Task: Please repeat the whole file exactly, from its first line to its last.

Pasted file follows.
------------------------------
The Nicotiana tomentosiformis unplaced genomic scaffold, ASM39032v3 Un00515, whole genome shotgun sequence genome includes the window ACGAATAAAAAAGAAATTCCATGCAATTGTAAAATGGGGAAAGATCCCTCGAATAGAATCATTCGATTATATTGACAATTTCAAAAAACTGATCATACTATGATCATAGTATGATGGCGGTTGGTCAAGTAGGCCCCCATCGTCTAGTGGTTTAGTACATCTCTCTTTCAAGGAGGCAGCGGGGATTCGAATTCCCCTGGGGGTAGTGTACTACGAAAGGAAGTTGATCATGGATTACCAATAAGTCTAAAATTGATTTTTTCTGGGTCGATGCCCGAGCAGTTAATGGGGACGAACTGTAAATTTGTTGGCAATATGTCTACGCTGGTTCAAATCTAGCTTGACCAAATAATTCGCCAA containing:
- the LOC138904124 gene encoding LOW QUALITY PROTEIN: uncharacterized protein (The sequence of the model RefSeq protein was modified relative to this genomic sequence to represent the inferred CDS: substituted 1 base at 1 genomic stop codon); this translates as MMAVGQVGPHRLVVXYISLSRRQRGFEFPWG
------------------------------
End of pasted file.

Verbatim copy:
The Nicotiana tomentosiformis unplaced genomic scaffold, ASM39032v3 Un00515, whole genome shotgun sequence genome includes the window ACGAATAAAAAAGAAATTCCATGCAATTGTAAAATGGGGAAAGATCCCTCGAATAGAATCATTCGATTATATTGACAATTTCAAAAAACTGATCATACTATGATCATAGTATGATGGCGGTTGGTCAAGTAGGCCCCCATCGTCTAGTGGTTTAGTACATCTCTCTTTCAAGGAGGCAGCGGGGATTCGAATTCCCCTGGGGGTAGTGTACTACGAAAGGAAGTTGATCATGGATTACCAATAAGTCTAAAATTGATTTTTTCTGGGTCGATGCCCGAGCAGTTAATGGGGACGAACTGTAAATTTGTTGGCAATATGTCTACGCTGGTTCAAATCTAGCTTGACCAAATAATTCGCCAA containing:
- the LOC138904124 gene encoding LOW QUALITY PROTEIN: uncharacterized protein (The sequence of the model RefSeq protein was modified relative to this genomic sequence to represent the inferred CDS: substituted 1 base at 1 genomic stop codon); this translates as MMAVGQVGPHRLVVXYISLSRRQRGFEFPWG